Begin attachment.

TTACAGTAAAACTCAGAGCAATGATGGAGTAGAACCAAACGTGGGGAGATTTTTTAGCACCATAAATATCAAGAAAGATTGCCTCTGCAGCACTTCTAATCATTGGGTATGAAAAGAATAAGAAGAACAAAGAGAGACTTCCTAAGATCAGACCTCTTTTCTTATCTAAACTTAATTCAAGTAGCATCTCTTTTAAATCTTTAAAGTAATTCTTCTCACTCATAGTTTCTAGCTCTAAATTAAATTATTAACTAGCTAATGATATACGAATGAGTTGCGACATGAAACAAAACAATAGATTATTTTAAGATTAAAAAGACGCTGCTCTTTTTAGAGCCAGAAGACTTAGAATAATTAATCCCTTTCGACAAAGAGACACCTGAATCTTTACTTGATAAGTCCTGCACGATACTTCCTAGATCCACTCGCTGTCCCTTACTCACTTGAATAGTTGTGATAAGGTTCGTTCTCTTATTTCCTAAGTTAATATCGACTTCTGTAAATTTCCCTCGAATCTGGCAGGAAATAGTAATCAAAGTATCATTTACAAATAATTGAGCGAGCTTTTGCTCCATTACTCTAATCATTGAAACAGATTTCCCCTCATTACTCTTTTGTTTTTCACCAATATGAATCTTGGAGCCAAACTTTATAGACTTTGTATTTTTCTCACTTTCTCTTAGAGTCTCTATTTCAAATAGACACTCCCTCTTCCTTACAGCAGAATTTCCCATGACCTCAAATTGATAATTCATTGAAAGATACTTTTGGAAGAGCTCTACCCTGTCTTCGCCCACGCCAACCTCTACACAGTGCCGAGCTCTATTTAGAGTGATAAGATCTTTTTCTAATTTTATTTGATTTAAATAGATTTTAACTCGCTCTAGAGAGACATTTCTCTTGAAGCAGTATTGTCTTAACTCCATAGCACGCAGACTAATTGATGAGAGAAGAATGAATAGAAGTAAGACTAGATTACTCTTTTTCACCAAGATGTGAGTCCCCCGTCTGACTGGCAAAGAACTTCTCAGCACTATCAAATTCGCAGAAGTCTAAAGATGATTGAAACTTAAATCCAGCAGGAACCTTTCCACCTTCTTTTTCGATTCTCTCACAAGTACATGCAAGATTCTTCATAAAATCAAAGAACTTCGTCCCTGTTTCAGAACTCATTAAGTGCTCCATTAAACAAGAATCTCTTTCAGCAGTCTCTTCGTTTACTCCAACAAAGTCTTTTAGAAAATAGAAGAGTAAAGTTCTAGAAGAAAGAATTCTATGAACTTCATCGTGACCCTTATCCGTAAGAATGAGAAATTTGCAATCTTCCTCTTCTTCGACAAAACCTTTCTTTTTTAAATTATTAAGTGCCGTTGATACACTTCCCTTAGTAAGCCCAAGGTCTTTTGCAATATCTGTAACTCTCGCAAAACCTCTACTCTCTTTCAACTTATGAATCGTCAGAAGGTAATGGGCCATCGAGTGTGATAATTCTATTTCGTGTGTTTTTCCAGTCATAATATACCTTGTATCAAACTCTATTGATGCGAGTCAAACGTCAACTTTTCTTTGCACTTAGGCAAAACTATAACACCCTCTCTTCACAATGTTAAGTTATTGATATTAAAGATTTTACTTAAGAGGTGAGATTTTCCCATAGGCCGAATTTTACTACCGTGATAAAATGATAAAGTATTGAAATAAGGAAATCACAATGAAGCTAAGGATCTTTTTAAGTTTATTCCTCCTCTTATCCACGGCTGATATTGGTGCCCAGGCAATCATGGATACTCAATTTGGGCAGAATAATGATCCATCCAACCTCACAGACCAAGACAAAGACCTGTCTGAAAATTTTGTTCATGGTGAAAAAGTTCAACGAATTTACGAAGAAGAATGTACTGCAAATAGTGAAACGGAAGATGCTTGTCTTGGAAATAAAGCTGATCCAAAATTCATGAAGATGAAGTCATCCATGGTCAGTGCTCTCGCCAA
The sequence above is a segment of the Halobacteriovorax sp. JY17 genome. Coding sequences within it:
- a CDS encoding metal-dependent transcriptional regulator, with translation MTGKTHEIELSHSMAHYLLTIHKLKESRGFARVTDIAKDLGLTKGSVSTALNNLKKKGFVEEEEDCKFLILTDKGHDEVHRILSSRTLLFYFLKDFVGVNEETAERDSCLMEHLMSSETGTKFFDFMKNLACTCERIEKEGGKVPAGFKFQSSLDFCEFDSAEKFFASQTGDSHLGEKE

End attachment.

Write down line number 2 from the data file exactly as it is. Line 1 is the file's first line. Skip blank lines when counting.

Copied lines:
The sequence above is a segment of the Halobacteriovorax sp. JY17 genome. Coding sequences within it: